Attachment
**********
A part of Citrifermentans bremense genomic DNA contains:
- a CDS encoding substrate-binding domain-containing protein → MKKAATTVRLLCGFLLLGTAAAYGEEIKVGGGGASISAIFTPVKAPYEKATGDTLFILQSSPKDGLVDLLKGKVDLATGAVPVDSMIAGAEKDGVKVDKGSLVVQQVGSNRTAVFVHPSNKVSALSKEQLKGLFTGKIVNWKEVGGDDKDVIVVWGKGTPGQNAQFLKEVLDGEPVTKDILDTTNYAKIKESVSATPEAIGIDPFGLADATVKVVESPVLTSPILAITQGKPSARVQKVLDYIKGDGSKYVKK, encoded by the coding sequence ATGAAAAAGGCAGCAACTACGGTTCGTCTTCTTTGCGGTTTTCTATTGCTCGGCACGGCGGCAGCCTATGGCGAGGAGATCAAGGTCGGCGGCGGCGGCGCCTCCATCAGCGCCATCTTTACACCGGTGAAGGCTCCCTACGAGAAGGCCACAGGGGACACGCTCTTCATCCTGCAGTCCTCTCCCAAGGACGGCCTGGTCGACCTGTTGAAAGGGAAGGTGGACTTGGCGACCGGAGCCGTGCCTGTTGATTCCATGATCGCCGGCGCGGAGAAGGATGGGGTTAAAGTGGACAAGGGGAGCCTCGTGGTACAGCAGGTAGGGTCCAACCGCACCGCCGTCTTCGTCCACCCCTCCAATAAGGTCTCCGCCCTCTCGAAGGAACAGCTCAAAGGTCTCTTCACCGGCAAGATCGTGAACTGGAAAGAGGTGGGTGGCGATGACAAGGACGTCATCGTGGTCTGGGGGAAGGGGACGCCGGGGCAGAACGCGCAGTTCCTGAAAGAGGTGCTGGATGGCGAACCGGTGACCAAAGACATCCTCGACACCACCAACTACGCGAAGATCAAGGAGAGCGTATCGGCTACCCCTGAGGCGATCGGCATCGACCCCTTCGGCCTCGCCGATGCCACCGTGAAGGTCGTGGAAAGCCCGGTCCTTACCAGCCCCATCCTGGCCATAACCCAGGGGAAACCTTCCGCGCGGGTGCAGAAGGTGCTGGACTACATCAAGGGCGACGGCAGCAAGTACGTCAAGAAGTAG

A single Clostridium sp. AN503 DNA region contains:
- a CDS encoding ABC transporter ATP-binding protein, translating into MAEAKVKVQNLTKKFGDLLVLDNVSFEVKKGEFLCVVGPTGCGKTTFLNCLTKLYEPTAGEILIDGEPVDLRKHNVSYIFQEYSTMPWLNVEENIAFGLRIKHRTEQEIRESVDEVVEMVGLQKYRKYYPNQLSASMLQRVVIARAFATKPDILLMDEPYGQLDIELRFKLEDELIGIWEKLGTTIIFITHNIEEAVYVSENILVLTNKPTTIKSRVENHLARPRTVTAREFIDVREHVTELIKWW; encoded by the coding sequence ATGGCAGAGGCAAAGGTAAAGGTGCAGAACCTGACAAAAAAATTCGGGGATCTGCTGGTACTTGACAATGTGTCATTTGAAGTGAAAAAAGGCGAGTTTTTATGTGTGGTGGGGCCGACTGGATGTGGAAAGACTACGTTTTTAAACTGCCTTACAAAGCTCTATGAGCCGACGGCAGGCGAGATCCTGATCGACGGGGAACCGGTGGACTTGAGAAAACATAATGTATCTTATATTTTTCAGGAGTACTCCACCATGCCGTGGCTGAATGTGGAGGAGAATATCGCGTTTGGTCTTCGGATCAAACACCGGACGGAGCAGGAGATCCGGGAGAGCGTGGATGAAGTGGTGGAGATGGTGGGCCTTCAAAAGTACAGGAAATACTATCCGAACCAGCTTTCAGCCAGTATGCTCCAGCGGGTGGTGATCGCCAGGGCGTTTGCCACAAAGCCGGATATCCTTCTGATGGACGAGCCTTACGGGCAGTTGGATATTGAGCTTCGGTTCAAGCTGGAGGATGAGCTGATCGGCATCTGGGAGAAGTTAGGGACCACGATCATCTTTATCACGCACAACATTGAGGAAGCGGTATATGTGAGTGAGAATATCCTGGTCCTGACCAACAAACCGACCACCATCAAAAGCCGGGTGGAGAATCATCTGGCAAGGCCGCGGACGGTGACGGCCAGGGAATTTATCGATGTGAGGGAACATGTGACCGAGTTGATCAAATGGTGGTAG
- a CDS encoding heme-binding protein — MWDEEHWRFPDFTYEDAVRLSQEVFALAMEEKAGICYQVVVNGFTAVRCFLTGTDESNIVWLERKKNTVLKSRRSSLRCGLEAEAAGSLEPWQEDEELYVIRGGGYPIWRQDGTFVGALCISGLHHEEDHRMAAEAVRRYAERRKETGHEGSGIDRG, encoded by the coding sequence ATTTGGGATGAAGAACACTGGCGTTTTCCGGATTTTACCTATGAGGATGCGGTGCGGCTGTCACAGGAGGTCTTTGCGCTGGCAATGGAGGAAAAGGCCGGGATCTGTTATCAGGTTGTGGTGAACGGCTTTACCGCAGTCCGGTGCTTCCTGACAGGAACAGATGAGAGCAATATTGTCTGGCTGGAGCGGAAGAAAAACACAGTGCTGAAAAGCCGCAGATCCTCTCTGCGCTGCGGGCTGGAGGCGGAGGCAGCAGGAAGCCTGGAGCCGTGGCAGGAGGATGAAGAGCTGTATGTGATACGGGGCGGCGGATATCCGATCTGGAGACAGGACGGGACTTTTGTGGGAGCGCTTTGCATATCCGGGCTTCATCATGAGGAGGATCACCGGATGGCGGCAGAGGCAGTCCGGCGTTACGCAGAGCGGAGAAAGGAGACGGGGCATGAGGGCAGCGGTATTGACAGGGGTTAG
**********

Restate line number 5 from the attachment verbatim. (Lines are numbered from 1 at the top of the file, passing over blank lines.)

- a CDS encoding heme-binding protein — MWDEEHWRFPDFTYEDAVRLSQEVFALAMEEKAGICYQVVVNGFTAVRCFLTGTDESNIVWLERKKNTVLKSRRSSLRCGLEAEAAGSLEPWQEDEELYVIRGGGYPIWRQDGTFVGALCISGLHHEEDHRMAAEAVRRYAERRKETGHEGSGIDRG, encoded by the coding sequence ATTTGGGATGAAGAACACTGGCGTTTTCCGGATTTTACCTATGAGGATGCGGTGCGGCTGTCACAGGAGGTCTTTGCGCTGGCAATGGAGGAAAAGGCCGGGATCTGTTATCAGGTTGTGGTGAACGGCTTTACCGCAGTCCGGTGCTTCCTGACAGGAACAGATGAGAGCAATATTGTCTGGCTGGAGCGGAAGAAAAACACAGTGCTGAAAAGCCGCAGATCCTCTCTGCGCTGCGGGCTGGAGGCGGAGGCAGCAGGAAGCCTGGAGCCGTGGCAGGAGGATGAAGAGCTGTATGTGATACGGGGCGGCGGATATCCGATCTGGAGACAGGACGGGACTTTTGTGGGAGCGCTTTGCATATCCGGGCTTCATCATGAGGAGGATCACCGGATGGCGGCAGAGGCAGTCCGGCGTTACGCAGAGCGGAGAAAGGAGACGGGGCATGAGGGCAGCGGTATTGACAGGGGTTAG